In the apartment complex where I live, outside Kuala Lumpur, Malaysia, there is a Cantonese speaking woman who seems to know everyone. She walks the halls and hangs out in the cafés all day, getting to know all of the building’s residents. Then she helps them find rentals, acts as a real-estate broker, or hooks them up with whatever they need, and, I assume, earns a commission on each transaction.

When I asked her I wanted to find a school to study Bahasa Melayu, the official language of the country, she said, “You don’t need to go to school. Tell me the words you want to know and I will teach them to you.”

Being an ALG (Automatic Language Growth) proponent, I believe in studying language, in context and for the purpose of communicating meaningfully, and with the goal of approaching native speaker fluency. So, if you ask me which words I want to learn, it’s all of them.

Rather than make a list, I was going to toss the dictionary on the table in front of her. “I would like to learn those words.” I would say. “Please teach them to me.” But then, since the dictionary already has English translations, I guess her job was done for her.

In actuality, one of the major concepts of ALG is that words are not the key to a language, meaning is. You could memorize 5,000 words from a dictionary and not be able to string a sentence together or express yourself in any meaningful way.

Mark Twain may have had a vocabulary that was 10% or even 30% larger than the average college graduate. But he wrote works that the average college graduate couldn’t. And it wasn’t because he had more words. Clearly there is much more to language and communication than words.? (What is the writer trying to say here?)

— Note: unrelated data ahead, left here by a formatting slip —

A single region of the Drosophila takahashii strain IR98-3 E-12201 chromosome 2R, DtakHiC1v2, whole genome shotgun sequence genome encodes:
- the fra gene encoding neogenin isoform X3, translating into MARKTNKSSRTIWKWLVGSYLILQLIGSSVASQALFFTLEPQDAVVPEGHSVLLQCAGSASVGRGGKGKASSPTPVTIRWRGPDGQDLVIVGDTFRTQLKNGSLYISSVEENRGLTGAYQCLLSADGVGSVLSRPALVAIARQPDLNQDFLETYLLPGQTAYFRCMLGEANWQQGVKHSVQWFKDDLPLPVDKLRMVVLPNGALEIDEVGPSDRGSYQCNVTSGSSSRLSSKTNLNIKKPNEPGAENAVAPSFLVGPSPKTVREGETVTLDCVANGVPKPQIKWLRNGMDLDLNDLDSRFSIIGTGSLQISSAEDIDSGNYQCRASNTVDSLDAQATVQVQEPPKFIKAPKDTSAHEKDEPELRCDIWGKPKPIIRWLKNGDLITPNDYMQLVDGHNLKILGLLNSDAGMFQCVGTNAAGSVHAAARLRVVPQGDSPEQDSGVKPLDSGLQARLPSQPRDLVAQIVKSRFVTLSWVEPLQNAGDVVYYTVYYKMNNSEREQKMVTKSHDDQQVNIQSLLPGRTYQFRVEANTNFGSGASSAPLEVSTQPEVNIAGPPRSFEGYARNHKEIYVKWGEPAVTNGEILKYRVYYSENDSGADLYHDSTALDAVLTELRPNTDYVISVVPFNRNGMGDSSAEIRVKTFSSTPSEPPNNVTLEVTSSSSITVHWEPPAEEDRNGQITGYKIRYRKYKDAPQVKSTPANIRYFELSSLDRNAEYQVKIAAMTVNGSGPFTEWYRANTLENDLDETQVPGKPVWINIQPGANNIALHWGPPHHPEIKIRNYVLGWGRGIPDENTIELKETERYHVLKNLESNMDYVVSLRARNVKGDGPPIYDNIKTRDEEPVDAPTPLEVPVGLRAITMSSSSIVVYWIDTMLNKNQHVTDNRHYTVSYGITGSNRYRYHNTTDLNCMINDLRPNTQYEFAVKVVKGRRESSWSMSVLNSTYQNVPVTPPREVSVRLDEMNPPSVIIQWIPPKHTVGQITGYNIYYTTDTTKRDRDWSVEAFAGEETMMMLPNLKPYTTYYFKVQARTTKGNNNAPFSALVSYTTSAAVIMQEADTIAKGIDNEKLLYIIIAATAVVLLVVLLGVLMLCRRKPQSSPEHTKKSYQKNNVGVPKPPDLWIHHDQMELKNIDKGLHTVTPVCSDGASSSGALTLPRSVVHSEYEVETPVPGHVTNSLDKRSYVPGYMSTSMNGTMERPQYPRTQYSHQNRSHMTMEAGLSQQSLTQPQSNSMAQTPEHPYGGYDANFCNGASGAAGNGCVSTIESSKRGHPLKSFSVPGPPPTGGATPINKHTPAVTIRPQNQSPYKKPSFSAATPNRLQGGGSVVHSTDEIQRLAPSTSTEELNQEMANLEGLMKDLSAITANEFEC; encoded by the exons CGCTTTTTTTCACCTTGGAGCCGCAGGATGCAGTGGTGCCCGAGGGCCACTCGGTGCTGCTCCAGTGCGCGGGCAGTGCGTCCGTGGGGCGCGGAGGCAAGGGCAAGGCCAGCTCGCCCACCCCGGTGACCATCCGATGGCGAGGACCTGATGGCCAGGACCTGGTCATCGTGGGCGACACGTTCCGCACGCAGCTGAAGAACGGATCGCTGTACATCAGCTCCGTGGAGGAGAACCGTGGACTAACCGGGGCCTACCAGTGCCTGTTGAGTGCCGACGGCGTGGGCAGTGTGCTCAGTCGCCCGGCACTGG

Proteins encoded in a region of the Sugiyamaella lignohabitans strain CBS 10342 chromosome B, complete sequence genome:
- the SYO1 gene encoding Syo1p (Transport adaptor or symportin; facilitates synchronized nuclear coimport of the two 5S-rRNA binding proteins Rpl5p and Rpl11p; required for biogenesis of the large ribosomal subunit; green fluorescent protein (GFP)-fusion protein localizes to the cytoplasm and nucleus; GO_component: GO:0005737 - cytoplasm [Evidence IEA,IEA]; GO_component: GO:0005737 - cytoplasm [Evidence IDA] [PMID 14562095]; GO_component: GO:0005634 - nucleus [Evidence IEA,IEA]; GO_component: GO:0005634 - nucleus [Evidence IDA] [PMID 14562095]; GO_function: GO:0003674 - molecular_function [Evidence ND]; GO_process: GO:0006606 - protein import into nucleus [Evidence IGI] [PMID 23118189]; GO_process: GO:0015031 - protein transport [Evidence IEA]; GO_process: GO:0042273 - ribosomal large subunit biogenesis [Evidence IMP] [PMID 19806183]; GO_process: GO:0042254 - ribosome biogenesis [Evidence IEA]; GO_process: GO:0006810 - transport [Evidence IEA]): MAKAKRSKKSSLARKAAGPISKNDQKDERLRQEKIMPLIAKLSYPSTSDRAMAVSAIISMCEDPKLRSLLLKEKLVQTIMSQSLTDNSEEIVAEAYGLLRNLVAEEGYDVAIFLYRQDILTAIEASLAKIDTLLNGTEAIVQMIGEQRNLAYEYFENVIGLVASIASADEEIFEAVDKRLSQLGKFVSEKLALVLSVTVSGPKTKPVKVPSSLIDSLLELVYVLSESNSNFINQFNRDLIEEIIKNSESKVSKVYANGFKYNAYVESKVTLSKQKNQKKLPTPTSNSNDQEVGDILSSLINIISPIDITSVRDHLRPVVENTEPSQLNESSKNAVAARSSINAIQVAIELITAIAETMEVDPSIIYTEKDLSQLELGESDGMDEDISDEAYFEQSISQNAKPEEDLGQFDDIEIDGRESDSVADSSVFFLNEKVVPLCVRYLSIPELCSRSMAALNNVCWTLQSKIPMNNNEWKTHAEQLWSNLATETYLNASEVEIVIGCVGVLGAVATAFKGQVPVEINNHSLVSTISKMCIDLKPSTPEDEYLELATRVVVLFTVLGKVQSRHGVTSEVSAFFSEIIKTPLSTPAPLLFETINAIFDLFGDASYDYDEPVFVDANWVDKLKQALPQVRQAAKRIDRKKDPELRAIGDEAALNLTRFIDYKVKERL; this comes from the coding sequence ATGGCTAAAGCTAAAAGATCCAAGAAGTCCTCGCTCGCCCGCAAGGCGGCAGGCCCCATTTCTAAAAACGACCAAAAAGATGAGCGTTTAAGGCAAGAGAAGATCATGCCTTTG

Many of us don’t know much about nuclear physics or how to run a nuclear reactor. But then, most of us don’t have a reactor and don’t need to run one. So, it works out in the end. But we all speak language. And some people have two or three native tongues, and yet the average person seems to be completely clueless about what it is that makes a language and especially, people seem to be lost on the subject of how to teach or learn a language.

Nearly 100% of people who graduate from a medical school can work as doctors. Nearly zero percent of people who graduate with a four year degree in a foreign language can speak at anything approaching fluency.

Another Malay friend was trying to encourage me in my study of Malay language. “I know a British woman who has been here for ten years. She married a Malay man, and now she speaks excellent Pasar Malay.”

Pasar in Malay means market, I assume it comes form the same Persian root as the English word bazaar. Pasar Malay is basically a pigeon language, which was historically spoken by foreign traders. Basically, what my friend was telling me was that, if I remain in Malaysia for ten years, and marry a Malay man, I would be able to speak grammatically incorrect sentences and converse at the level of a kitchen servant.

First of all, it’s not even legal for me to marry a Malay man. In fact, in Malaysia I can’t even marry a Malay woman without converting my religion. So, step one is already out. But the end result, talking like an uneducated person… That isn’t really a goal I have ever striven for. I worked hard to educate myself in my native tongue, why would I want to talk like a moron in a foreign language?